IDDSI Level 4 – Pureed – Passing the IDDSI Testing Methods for PU42 Jul 2021
It has been great that the IDDSI Framework has brought both a standardised language and objective testing methods. These advances in dysphagia diet terminology underpin the improved safety that is achievable in dysphagia foodservice delivery. We will take a look here at passing the IDDSI Testing Methods for PU4.
We know, as chefs, cooking with food every day, the challenges that different ingredients, and combinations of ingredients, pose when we are trying to achieve textures that must pass certain auditing requirements.
In this article we will look at the Critical Tests, set out on the PU4 IDDSI Audit Sheet to explore some considerations of food preparation that will result in the successful passing of the IDDSI Testing Methods for PU4.
Finely Processing Foods
At a wide angled view food is made up of solids and liquids. The way these solids and liquids are structured, in regular food items, is a result of a combination of factors: the ingredients, preparation processes and cooking methods (among other things).
Finely processing ingredients, or whole components of dishes, will break down the original structure and create ‘purees’ made up of tiny pieces of food surrounded by liquid, the moisture found in the food.
The characteristics of these resultant purees will reflect the nature of the solid components (starches, fats, protein, etc…); the nature of the liquid components (water, solutes, fats, etc…); and the available proportion of each – Solid:Liquid availability.
An example of different characteristics resulting from finely processing methods can be illustrated with a ‘ham and salad sandwich’ verses, say, ‘tinned peaches’.
Theoretically, both can be finely processed, however, the sandwich has far less available liquid, in proportion to the solids, and has relatively high proportions of starch and protein. This will lead to a densely thick and sticky puree.
The tinned peaches, however, are mainly structural fibre and water (with a few other bits) at proportions that give rise to a wet, cohesive, and non-sticky puree.
Passing the IDDSI Testing Methods for PU4
So with this, basic understanding, let’s take a look at the IDDSI critical testing methods
Critical: Appearance- Completely Smooth
By and large, the longer an item is finely processed for, the smaller the solids will become, and the finer (smoother) the texture will be. If there are any properties that are too firm to be broken down by the equipment being used, these will fragment and be dispersed throughout the puree. This can be remedied by removing or tenderising, such textures before finely processing, or passing the resultant puree through a sieve.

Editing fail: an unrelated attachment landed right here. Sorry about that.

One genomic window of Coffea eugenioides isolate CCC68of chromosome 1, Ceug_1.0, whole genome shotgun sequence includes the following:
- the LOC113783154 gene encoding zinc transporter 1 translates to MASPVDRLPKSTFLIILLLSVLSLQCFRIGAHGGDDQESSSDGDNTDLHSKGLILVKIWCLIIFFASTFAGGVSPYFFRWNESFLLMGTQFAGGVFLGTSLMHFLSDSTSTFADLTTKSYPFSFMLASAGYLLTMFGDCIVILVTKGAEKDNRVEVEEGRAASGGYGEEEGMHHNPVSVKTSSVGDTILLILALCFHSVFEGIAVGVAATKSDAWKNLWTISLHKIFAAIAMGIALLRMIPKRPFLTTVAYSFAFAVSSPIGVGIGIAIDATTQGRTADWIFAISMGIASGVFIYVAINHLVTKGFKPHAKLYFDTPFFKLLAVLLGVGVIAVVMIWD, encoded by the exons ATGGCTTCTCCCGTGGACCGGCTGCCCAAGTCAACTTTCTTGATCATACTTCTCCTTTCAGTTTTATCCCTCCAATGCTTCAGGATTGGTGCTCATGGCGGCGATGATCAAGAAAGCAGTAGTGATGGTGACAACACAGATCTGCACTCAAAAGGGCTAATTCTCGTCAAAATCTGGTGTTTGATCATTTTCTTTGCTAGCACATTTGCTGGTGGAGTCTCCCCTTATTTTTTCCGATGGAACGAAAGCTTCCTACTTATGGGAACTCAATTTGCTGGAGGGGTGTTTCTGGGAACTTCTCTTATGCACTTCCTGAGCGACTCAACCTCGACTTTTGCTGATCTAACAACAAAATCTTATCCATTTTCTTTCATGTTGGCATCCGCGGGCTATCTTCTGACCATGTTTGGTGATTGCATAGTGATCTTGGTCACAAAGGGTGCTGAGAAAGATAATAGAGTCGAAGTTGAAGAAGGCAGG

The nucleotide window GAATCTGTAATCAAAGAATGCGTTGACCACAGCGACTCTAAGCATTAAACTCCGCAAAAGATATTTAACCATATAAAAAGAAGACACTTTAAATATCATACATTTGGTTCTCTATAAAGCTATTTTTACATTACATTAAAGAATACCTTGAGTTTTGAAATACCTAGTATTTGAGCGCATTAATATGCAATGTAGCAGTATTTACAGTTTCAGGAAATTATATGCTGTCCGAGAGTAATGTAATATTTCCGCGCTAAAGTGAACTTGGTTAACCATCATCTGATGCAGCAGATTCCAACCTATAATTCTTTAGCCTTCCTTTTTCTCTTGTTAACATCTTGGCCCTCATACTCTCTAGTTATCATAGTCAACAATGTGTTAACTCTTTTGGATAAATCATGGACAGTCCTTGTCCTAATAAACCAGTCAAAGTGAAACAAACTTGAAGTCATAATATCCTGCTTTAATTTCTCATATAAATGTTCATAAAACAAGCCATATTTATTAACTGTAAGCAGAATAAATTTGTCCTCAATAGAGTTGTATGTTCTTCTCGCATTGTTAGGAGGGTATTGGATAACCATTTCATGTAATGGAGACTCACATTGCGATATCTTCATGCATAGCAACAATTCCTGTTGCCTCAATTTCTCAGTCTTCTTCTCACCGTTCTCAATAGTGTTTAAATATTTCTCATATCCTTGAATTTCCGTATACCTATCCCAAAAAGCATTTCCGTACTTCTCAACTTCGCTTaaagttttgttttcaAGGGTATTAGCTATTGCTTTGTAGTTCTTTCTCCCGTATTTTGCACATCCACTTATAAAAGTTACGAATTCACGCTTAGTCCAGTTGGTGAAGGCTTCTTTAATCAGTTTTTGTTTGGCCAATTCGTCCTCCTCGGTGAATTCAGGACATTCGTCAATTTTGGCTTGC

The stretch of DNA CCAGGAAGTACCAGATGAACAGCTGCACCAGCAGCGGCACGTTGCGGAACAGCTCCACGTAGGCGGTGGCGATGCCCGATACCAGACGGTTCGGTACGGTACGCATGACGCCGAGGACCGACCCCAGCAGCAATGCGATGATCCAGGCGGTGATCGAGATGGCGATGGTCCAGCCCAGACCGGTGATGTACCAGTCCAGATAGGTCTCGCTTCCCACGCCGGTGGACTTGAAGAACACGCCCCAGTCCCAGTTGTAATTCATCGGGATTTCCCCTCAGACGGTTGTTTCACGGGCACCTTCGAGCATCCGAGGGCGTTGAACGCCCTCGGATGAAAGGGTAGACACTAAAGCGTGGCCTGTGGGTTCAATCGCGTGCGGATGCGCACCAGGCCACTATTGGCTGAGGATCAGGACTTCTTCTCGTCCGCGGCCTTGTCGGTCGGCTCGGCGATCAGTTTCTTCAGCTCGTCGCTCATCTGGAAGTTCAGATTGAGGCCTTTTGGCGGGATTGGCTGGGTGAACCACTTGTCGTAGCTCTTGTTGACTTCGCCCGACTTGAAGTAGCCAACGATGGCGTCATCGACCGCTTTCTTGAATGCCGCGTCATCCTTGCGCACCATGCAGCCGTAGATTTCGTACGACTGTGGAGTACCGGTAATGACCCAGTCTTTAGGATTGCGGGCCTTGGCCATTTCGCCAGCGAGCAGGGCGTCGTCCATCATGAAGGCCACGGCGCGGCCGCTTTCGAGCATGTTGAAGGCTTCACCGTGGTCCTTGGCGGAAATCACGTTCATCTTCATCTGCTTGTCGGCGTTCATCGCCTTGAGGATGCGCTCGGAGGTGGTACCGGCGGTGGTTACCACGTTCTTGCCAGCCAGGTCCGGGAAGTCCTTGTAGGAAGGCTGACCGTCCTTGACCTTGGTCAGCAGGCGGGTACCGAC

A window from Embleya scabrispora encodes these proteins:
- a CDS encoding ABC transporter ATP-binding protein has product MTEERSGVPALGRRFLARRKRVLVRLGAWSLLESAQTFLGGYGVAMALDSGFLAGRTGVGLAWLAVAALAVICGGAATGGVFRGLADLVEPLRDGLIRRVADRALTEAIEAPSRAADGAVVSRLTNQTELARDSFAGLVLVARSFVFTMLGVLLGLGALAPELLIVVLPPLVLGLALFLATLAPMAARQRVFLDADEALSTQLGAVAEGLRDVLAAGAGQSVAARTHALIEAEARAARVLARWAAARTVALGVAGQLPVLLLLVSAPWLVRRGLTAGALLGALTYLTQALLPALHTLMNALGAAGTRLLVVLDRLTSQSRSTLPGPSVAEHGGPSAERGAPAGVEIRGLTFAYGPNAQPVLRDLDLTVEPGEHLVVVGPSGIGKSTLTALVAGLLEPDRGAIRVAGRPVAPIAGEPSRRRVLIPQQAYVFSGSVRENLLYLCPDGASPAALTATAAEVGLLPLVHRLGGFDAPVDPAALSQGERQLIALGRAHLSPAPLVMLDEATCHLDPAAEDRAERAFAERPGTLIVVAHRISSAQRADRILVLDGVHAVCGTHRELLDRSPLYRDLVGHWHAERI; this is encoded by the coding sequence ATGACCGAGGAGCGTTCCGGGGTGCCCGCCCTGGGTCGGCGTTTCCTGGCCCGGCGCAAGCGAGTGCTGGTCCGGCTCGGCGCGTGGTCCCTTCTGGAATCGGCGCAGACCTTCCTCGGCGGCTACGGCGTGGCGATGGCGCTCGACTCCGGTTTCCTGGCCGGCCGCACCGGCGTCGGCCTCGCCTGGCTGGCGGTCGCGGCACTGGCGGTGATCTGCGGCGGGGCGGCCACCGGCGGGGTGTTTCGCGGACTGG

Critical: Fork Drip Test – Food sits in a mound above the dinner fork (a small amount may form a tail below the dinner fork) and; Does not drip or flow continuously through dinner fork
Without going into the details on Newtonian fluids, non-Newtonian fluids, stress and sheer rates in this article – practically speaking, this will mainly be to do with the proportions of liquid in the puree. The greater the proportion of liquid, the more it will flow. You will generally find that the finer the solid particles are in the puree, the more volume of liquid can be held without separation. However, if you are finding that your PU4 purees do separate slightly, this can be remedied with the addition of a thickening agent that will trap the liquid.
Critical: Spoon Tilt Test – Holds shape on teaspoon; Food slides off teaspoon with little food left on teaspoon (i.e. not sticky); and May spread or slump slowly on a flat plate
In practical terms, purees that don’t pass the IDDSI Spoon Tilt Test are either too thick or they are made up of sticky components (such as starches or combinations of elements that create sticky textures).
In some cases adding a greater proportion of liquid can have the desired effect, although this may cause the puree to fail the IDDSI Fork Drip Test. Where sticky characteristics persist texturisation with a combination of purees has been shown to be an extremely effective method.
When making PU4 foods it is important to note that ALL critical tests are successful and that the food is not gelled and cannot be picked up (as set out in the notes on the IDDSI Audit Sheet). The recipe must also be robust enough that it continues to pass the tests over the course of the entire meal time.
For more details on our health and social care sector training that is now widely used across NHS and private care providers in the UK you can follow this link: Online Dysphagia Diets for IDDSI Course